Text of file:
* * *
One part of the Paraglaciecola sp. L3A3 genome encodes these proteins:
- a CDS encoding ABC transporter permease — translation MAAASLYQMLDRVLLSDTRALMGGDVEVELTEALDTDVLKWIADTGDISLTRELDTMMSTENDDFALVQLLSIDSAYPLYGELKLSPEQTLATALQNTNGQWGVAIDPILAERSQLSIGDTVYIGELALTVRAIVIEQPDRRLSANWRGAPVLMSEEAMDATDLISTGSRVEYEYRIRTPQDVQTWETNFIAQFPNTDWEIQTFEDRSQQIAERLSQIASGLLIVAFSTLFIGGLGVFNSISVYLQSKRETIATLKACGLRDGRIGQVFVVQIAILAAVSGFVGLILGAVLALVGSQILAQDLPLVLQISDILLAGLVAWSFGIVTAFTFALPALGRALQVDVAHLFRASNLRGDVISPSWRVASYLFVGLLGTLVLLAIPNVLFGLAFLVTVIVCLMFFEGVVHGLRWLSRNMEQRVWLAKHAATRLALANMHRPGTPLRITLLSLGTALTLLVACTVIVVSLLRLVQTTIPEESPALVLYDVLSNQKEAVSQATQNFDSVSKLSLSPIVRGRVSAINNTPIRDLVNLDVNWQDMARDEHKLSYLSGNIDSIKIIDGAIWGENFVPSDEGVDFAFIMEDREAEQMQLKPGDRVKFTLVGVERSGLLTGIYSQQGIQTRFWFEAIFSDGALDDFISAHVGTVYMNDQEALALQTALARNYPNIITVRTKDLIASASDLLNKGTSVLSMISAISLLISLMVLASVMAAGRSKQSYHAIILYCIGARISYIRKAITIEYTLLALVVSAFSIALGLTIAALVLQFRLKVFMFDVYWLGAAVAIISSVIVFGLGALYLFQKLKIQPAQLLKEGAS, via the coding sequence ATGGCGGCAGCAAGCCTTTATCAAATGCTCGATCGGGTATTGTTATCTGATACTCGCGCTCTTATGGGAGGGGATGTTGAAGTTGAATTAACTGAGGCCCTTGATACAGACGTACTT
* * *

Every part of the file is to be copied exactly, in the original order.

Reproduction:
One part of the Paraglaciecola sp. L3A3 genome encodes these proteins:
- a CDS encoding ABC transporter permease — translation MAAASLYQMLDRVLLSDTRALMGGDVEVELTEALDTDVLKWIADTGDISLTRELDTMMSTENDDFALVQLLSIDSAYPLYGELKLSPEQTLATALQNTNGQWGVAIDPILAERSQLSIGDTVYIGELALTVRAIVIEQPDRRLSANWRGAPVLMSEEAMDATDLISTGSRVEYEYRIRTPQDVQTWETNFIAQFPNTDWEIQTFEDRSQQIAERLSQIASGLLIVAFSTLFIGGLGVFNSISVYLQSKRETIATLKACGLRDGRIGQVFVVQIAILAAVSGFVGLILGAVLALVGSQILAQDLPLVLQISDILLAGLVAWSFGIVTAFTFALPALGRALQVDVAHLFRASNLRGDVISPSWRVASYLFVGLLGTLVLLAIPNVLFGLAFLVTVIVCLMFFEGVVHGLRWLSRNMEQRVWLAKHAATRLALANMHRPGTPLRITLLSLGTALTLLVACTVIVVSLLRLVQTTIPEESPALVLYDVLSNQKEAVSQATQNFDSVSKLSLSPIVRGRVSAINNTPIRDLVNLDVNWQDMARDEHKLSYLSGNIDSIKIIDGAIWGENFVPSDEGVDFAFIMEDREAEQMQLKPGDRVKFTLVGVERSGLLTGIYSQQGIQTRFWFEAIFSDGALDDFISAHVGTVYMNDQEALALQTALARNYPNIITVRTKDLIASASDLLNKGTSVLSMISAISLLISLMVLASVMAAGRSKQSYHAIILYCIGARISYIRKAITIEYTLLALVVSAFSIALGLTIAALVLQFRLKVFMFDVYWLGAAVAIISSVIVFGLGALYLFQKLKIQPAQLLKEGAS, via the coding sequence ATGGCGGCAGCAAGCCTTTATCAAATGCTCGATCGGGTATTGTTATCTGATACTCGCGCTCTTATGGGAGGGGATGTTGAAGTTGAATTAACTGAGGCCCTTGATACAGACGTACTT